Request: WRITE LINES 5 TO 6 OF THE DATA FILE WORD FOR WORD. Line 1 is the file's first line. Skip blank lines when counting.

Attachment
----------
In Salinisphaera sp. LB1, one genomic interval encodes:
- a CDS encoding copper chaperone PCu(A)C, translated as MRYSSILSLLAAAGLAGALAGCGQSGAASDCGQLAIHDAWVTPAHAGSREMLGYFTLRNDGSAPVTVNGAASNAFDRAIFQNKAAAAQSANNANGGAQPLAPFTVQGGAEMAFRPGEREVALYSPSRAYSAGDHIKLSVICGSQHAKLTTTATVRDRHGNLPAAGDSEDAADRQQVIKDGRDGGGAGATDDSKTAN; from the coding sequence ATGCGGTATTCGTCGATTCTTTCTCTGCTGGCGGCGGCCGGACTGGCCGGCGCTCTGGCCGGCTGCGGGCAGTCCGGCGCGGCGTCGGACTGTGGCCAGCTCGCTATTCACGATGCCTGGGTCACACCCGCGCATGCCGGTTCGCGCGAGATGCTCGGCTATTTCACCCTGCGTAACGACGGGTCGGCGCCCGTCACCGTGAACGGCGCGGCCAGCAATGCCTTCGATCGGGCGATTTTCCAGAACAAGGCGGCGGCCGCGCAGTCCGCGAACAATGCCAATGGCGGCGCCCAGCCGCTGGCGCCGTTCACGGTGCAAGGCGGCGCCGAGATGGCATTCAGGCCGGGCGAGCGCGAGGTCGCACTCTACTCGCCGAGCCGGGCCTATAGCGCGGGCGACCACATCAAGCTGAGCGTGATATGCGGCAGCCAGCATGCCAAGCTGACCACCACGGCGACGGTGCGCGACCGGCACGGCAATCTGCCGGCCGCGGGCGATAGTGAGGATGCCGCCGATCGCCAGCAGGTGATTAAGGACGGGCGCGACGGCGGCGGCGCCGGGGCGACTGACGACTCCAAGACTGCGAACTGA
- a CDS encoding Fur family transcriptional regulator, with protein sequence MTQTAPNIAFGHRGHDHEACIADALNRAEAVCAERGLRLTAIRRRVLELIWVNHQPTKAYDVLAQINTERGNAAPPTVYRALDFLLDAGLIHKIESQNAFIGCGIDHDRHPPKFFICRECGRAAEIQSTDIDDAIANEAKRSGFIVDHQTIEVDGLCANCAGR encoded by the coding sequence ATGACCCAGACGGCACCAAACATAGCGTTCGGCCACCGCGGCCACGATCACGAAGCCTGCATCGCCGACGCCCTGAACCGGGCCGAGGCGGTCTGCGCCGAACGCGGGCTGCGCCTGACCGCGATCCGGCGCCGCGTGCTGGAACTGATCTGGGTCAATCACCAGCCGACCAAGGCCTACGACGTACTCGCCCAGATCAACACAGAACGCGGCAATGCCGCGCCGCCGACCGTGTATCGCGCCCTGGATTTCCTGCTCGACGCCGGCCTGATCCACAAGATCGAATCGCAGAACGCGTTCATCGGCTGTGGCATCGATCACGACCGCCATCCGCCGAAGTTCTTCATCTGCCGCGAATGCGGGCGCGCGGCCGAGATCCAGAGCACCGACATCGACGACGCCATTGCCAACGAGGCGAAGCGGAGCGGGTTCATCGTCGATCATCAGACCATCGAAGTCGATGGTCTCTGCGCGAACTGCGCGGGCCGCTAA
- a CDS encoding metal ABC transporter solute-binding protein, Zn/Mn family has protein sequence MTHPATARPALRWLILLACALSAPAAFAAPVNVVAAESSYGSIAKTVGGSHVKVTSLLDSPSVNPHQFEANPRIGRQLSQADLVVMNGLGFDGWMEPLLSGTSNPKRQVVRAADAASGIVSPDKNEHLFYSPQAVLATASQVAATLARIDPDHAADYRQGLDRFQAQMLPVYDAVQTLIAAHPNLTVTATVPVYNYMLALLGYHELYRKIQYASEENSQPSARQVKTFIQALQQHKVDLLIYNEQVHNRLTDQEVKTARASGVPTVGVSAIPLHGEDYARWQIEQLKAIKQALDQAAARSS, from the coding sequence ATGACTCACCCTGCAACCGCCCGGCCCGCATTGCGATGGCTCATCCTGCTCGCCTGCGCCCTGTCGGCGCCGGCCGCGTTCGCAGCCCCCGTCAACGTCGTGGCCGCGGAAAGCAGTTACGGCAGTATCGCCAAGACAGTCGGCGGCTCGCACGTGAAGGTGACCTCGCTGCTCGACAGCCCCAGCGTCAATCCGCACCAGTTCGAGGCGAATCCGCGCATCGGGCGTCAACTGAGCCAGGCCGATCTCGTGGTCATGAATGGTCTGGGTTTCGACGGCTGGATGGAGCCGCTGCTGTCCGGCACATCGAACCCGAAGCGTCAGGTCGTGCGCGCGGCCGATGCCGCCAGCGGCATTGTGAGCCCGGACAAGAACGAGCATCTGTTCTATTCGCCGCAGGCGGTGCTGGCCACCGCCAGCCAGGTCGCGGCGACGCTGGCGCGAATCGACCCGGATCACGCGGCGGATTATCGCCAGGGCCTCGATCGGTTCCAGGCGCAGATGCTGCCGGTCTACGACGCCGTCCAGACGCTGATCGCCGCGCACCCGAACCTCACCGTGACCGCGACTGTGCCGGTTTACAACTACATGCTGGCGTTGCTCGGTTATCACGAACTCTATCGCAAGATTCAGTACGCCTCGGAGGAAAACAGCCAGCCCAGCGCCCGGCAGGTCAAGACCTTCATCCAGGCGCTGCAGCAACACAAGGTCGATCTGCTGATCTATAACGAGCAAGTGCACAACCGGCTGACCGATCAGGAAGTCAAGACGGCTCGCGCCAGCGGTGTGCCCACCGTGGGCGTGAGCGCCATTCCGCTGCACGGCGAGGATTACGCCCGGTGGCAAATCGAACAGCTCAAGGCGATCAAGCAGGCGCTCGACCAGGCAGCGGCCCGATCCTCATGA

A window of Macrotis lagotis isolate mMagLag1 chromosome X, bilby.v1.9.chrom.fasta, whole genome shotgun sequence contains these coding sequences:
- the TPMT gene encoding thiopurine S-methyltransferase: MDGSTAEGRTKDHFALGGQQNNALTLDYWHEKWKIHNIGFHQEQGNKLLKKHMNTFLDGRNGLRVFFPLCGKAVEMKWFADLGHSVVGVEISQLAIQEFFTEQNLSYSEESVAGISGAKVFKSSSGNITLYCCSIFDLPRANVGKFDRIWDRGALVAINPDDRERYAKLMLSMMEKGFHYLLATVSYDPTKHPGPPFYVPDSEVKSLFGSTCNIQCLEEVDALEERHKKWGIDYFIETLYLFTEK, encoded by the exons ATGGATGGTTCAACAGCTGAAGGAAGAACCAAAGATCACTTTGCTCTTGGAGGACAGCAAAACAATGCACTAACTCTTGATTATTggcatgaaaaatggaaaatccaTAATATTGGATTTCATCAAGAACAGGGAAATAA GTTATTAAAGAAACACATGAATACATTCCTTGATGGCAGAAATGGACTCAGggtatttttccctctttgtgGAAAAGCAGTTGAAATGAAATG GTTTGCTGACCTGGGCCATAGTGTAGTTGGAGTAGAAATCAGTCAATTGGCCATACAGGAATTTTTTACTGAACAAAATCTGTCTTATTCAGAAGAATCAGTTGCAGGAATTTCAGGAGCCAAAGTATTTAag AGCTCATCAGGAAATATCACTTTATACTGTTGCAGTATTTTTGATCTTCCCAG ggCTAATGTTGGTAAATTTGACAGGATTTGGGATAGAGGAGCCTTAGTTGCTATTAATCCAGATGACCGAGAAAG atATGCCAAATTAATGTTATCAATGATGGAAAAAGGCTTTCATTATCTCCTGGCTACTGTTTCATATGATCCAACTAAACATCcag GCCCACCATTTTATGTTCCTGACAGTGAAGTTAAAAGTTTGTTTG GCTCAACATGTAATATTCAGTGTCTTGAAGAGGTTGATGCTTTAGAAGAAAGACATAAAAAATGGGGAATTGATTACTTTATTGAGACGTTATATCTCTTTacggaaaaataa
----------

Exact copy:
A window of Macrotis lagotis isolate mMagLag1 chromosome X, bilby.v1.9.chrom.fasta, whole genome shotgun sequence contains these coding sequences:
- the TPMT gene encoding thiopurine S-methyltransferase: MDGSTAEGRTKDHFALGGQQNNALTLDYWHEKWKIHNIGFHQEQGNKLLKKHMNTFLDGRNGLRVFFPLCGKAVEMKWFADLGHSVVGVEISQLAIQEFFTEQNLSYSEESVAGISGAKVFKSSSGNITLYCCSIFDLPRANVGKFDRIWDRGALVAINPDDRERYAKLMLSMMEKGFHYLLATVSYDPTKHPGPPFYVPDSEVKSLFGSTCNIQCLEEVDALEERHKKWGIDYFIETLYLFTEK, encoded by the exons ATGGATGGTTCAACAGCTGAAGGAAGAACCAAAGATCACTTTGCTCTTGGAGGACAGCAAAACAATGCACTAACTCTTGATTATTggcatgaaaaatggaaaatccaTAATATTGGATTTCATCAAGAACAGGGAAATAA GTTATTAAAGAAACACATGAATACATTCCTTGATGGCAGAAATGGACTCAGggtatttttccctctttgtgGAAAAGCAGTTGAAATGAAATG GTTTGCTGACCTGGGCCATAGTGTAGTTGGAGTAGAAATCAGTCAATTGGCCATACAGGAATTTTTTACTGAACAAAATCTGTCTTATTCAGAAGAATCAGTTGCAGGAATTTCAGGAGCCAAAGTATTTAag AGCTCATCAGGAAATATCACTTTATACTGTTGCAGTATTTTTGATCTTCCCAG ggCTAATGTTGGTAAATTTGACAGGATTTGGGATAGAGGAGCCTTAGTTGCTATTAATCCAGATGACCGAGAAAG atATGCCAAATTAATGTTATCAATGATGGAAAAAGGCTTTCATTATCTCCTGGCTACTGTTTCATATGATCCAACTAAACATCcag GCCCACCATTTTATGTTCCTGACAGTGAAGTTAAAAGTTTGTTTG GCTCAACATGTAATATTCAGTGTCTTGAAGAGGTTGATGCTTTAGAAGAAAGACATAAAAAATGGGGAATTGATTACTTTATTGAGACGTTATATCTCTTTacggaaaaataa